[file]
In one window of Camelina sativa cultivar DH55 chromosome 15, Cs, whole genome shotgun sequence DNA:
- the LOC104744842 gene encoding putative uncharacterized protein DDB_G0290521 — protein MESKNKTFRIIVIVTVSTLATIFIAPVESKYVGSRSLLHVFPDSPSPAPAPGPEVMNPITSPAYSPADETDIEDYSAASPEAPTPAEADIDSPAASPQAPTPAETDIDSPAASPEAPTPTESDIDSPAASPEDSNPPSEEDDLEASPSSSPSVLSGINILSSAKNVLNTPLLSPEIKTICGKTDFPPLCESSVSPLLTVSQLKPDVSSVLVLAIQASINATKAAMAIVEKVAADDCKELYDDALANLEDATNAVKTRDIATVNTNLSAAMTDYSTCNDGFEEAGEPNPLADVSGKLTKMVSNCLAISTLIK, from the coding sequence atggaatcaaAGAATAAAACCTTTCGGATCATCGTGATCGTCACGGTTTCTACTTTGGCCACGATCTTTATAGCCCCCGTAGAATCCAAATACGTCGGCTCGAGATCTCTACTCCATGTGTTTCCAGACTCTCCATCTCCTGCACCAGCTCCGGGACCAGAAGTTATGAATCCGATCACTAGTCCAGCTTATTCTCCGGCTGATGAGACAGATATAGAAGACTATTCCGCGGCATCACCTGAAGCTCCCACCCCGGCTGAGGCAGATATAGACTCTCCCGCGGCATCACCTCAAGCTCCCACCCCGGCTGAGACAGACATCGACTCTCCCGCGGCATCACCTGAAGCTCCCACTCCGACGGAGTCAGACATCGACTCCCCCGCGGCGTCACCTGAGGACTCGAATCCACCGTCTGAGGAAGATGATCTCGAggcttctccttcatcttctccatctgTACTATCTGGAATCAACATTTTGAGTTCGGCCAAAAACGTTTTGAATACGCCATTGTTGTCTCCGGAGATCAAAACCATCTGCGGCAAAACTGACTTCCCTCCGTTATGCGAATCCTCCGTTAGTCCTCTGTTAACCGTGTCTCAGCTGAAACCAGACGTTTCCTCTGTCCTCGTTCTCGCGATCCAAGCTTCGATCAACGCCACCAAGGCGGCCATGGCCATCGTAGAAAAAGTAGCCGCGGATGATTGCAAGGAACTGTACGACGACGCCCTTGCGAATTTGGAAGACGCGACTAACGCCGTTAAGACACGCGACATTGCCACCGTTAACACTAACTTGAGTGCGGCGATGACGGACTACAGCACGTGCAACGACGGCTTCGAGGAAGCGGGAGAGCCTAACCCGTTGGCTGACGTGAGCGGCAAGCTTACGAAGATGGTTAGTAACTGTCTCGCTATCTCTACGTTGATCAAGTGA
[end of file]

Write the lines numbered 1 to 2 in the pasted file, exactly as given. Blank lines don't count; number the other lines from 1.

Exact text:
In one window of Camelina sativa cultivar DH55 chromosome 15, Cs, whole genome shotgun sequence DNA:
- the LOC104744842 gene encoding putative uncharacterized protein DDB_G0290521 — protein MESKNKTFRIIVIVTVSTLATIFIAPVESKYVGSRSLLHVFPDSPSPAPAPGPEVMNPITSPAYSPADETDIEDYSAASPEAPTPAEADIDSPAASPQAPTPAETDIDSPAASPEAPTPTESDIDSPAASPEDSNPPSEEDDLEASPSSSPSVLSGINILSSAKNVLNTPLLSPEIKTICGKTDFPPLCESSVSPLLTVSQLKPDVSSVLVLAIQASINATKAAMAIVEKVAADDCKELYDDALANLEDATNAVKTRDIATVNTNLSAAMTDYSTCNDGFEEAGEPNPLADVSGKLTKMVSNCLAISTLIK, from the coding sequence atggaatcaaAGAATAAAACCTTTCGGATCATCGTGATCGTCACGGTTTCTACTTTGGCCACGATCTTTATAGCCCCCGTAGAATCCAAATACGTCGGCTCGAGATCTCTACTCCATGTGTTTCCAGACTCTCCATCTCCTGCACCAGCTCCGGGACCAGAAGTTATGAATCCGATCACTAGTCCAGCTTATTCTCCGGCTGATGAGACAGATATAGAAGACTATTCCGCGGCATCACCTGAAGCTCCCACCCCGGCTGAGGCAGATATAGACTCTCCCGCGGCATCACCTCAAGCTCCCACCCCGGCTGAGACAGACATCGACTCTCCCGCGGCATCACCTGAAGCTCCCACTCCGACGGAGTCAGACATCGACTCCCCCGCGGCGTCACCTGAGGACTCGAATCCACCGTCTGAGGAAGATGATCTCGAggcttctccttcatcttctccatctgTACTATCTGGAATCAACATTTTGAGTTCGGCCAAAAACGTTTTGAATACGCCATTGTTGTCTCCGGAGATCAAAACCATCTGCGGCAAAACTGACTTCCCTCCGTTATGCGAATCCTCCGTTAGTCCTCTGTTAACCGTGTCTCAGCTGAAACCAGACGTTTCCTCTGTCCTCGTTCTCGCGATCCAAGCTTCGATCAACGCCACCAAGGCGGCCATGGCCATCGTAGAAAAAGTAGCCGCGGATGATTGCAAGGAACTGTACGACGACGCCCTTGCGAATTTGGAAGACGCGACTAACGCCGTTAAGACACGCGACATTGCCACCGTTAACACTAACTTGAGTGCGGCGATGACGGACTACAGCACGTGCAACGACGGCTTCGAGGAAGCGGGAGAGCCTAACCCGTTGGCTGACGTGAGCGGCAAGCTTACGAAGATGGTTAGTAACTGTCTCGCTATCTCTACGTTGATCAAGTGA